Taught by that Power that pities me, Another correspondent of yours accuses me of
I learn to pity them: having taken a ballad I published some time ago, “But from the mountain's grassy side from one* by the ingenious Mr. Percy. I do not A guiltless feast I bring; think there is any great resemblance between the A scrip with herbs and fruits supplied, two pieces in question. If there be any, his ballad And water from the spring. is taken from mine. I read it to Mr. Percy some years ago; and be (as we both considered these
“Then, pilgrim, turn, thy cares forego;
All earth-born cares are wrong; 'The Friar of Orders Gray. "Reliq. of Anc. Poetry,” vol.
Man wants but little here below,
Nor wants that little long."
I book 2. No. 18.
Soft as the dew from heaven descends,
His gentle accents fell:
And follows to the cell.
The lonely mansion lay,
And strangers led astray.
Required a master's care;
Received the harmless pair.
To take their evening rest,
And cheer'd his pensive guest:
And gaily press'd, and smiled; And, skill'd in legendary lore,
The lingering hours beguiled.
Its tricks the kitten tries,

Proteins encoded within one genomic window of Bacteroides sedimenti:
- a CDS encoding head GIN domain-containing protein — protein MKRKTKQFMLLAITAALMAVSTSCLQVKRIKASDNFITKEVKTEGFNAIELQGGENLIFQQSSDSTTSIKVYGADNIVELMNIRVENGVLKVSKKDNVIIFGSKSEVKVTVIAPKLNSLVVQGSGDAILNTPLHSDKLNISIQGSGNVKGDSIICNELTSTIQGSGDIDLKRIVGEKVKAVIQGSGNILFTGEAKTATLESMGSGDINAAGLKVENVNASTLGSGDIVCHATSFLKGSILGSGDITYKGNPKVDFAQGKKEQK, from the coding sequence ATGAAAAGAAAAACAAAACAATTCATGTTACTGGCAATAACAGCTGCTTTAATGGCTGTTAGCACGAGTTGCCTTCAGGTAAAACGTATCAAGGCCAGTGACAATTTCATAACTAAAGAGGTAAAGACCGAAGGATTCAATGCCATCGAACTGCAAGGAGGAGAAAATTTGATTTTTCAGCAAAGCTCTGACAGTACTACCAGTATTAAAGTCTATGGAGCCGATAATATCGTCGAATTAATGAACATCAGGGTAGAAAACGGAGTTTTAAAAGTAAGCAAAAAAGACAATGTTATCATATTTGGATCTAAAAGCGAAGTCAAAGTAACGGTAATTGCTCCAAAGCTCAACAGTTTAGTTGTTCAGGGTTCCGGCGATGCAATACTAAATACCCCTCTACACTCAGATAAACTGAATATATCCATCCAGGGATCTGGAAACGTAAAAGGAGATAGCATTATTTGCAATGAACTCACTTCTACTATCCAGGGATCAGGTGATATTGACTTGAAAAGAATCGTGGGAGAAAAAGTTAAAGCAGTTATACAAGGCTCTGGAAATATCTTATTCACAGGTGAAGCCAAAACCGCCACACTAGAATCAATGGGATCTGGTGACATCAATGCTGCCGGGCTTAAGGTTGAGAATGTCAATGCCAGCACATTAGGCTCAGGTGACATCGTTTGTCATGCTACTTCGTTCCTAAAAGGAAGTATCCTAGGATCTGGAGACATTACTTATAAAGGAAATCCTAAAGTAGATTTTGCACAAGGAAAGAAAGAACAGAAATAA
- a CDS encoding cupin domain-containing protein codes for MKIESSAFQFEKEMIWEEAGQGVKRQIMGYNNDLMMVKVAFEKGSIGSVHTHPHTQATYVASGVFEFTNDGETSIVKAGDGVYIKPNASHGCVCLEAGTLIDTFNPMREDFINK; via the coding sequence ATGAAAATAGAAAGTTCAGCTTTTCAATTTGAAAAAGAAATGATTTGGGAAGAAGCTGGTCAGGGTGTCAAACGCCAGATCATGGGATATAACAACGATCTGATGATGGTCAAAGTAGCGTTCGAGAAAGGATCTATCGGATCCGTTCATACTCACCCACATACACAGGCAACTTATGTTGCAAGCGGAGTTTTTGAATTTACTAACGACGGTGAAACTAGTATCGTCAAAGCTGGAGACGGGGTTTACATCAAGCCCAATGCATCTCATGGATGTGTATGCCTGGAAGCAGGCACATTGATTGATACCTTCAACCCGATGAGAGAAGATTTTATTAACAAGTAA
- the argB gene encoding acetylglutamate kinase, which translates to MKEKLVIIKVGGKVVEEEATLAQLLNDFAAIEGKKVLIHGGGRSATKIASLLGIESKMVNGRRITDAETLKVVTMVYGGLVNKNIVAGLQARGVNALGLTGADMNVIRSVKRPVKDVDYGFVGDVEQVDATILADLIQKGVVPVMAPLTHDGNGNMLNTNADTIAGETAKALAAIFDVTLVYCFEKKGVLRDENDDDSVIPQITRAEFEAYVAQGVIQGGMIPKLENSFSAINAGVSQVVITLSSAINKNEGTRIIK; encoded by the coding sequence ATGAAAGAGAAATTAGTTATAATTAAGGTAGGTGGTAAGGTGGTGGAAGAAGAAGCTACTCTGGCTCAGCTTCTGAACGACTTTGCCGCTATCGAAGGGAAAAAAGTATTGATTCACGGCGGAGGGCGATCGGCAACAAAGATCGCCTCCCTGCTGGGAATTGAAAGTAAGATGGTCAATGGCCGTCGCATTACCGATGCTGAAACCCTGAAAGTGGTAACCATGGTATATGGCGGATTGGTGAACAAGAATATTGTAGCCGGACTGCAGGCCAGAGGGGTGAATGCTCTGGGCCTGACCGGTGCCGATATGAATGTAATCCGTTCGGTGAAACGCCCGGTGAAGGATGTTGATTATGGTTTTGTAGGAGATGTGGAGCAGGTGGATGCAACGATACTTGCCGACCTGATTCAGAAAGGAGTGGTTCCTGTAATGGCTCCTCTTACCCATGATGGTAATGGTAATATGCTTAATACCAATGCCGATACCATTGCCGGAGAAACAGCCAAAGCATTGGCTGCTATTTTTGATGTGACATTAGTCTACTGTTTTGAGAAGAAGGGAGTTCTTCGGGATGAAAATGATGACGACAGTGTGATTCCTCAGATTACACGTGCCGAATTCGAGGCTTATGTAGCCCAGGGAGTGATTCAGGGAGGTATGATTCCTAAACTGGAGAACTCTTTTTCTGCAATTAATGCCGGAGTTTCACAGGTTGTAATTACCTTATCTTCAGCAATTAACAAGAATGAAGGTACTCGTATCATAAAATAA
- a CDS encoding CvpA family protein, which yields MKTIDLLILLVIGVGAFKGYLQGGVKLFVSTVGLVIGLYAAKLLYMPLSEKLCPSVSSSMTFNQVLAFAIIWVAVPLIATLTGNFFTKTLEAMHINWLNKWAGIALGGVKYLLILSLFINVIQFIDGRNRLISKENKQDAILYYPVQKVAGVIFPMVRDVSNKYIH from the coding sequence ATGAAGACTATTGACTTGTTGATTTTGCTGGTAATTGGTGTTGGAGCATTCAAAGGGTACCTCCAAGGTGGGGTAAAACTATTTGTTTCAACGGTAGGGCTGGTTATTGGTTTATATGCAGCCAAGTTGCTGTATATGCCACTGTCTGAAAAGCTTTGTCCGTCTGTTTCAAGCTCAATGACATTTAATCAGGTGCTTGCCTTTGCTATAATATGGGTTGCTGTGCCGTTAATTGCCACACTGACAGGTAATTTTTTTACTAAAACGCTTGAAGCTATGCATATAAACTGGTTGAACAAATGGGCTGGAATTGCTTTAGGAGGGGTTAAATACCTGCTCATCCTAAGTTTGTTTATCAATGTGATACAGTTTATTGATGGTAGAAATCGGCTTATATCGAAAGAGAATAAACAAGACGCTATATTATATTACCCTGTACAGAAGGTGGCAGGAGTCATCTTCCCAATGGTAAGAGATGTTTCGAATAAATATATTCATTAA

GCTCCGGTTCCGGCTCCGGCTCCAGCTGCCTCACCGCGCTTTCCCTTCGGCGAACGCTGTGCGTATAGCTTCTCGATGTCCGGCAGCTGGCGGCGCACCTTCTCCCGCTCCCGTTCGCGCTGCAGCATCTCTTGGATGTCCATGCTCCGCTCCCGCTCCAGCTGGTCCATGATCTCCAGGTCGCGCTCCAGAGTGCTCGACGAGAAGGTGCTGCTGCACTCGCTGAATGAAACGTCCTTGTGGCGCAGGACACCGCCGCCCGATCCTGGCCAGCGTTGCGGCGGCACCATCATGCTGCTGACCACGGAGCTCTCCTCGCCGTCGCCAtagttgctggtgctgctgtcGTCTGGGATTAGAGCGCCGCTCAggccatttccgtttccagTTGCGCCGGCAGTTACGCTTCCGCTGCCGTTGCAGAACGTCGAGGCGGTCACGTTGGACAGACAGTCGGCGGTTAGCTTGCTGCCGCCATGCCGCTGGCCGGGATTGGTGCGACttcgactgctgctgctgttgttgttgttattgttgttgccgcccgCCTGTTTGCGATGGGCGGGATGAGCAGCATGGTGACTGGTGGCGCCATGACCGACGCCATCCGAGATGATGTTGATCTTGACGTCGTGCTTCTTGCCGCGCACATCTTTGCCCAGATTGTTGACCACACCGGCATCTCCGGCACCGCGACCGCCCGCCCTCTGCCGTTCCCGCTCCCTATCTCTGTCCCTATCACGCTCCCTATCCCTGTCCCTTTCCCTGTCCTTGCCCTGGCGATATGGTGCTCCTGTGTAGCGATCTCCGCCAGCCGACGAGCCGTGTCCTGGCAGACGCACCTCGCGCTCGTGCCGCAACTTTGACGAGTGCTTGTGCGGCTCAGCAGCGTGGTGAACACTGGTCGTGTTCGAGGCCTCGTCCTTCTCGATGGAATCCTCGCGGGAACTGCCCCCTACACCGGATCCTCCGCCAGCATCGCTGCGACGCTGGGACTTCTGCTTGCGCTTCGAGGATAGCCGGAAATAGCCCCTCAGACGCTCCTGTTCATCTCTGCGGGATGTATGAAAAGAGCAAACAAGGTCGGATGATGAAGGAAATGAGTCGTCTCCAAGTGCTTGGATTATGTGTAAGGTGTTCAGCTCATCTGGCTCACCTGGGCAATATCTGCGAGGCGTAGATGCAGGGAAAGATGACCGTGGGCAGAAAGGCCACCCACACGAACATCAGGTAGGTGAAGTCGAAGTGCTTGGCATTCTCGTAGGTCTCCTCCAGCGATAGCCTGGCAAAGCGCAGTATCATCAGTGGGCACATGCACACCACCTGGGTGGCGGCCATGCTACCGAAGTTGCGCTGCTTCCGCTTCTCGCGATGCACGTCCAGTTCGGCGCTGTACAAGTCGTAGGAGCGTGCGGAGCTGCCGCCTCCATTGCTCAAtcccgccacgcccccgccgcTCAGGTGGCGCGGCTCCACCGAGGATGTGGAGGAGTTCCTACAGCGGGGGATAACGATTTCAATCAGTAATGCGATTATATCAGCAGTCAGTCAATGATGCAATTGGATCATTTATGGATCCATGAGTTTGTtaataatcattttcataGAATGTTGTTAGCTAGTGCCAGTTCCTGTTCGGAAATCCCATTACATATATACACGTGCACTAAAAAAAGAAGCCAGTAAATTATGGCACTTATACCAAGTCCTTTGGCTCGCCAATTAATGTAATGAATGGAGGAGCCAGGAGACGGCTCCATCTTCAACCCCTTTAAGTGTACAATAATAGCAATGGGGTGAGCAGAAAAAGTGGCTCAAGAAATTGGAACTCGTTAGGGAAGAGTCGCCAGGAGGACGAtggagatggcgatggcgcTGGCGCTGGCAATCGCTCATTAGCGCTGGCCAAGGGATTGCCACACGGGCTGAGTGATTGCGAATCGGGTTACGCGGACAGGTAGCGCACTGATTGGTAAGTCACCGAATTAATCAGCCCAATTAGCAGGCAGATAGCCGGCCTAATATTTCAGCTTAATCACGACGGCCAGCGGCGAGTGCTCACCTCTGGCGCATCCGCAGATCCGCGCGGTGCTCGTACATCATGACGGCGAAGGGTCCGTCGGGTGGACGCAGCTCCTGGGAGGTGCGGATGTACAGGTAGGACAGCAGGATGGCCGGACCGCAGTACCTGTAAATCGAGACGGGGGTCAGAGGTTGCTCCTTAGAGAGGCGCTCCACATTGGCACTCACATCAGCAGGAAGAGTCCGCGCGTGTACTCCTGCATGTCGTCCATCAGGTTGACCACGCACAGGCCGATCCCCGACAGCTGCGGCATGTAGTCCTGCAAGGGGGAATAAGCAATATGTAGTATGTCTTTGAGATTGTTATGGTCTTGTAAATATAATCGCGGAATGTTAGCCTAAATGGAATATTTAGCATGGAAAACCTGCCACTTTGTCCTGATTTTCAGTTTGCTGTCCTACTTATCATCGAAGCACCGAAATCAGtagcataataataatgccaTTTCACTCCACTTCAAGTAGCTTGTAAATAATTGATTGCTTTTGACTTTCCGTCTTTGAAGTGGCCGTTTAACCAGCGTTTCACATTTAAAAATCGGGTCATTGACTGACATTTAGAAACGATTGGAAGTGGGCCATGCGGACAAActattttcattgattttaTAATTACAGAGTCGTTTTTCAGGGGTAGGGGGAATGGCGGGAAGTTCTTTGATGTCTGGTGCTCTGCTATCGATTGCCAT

The crackling faggot flies.
To soothe the stranger's woe;
And tears began to flow.
With answering care opprest; "And whence, unhappy youth,” he cried,
“The sorrows of thy breast?
Reluctant dost thou rove?
Or unregarded love?
Are trifling and decay; And those who prize the paltry things,
More trifling still than they.
A charm that lulls to sleep;
But leaves the wretch to weep?
The modern fair one's jest; On earth unseen, or only found
To warm the turtle's nest.
Surprised he sees new beauties rise,
Swift mantling to the view:
As bright, as transient too.
Alternate spread alarms:
maid in all her charms.
A wretch forlorn,” she cried; “Whose feet unhallow'd thus intrude
Where Heaven and you reside. “But let a maid thy pity share,
Whom love has taught to stray; Who seeks for rest, but finds despair
Companion of her way. "My father lived beside the Tyne,
A wealthy lord was he; And all his wealth was mark'd as mine,
He had but only me. " To win me from his tender arms,
Unnumber'd suitors came; Who praised me for imparted charms,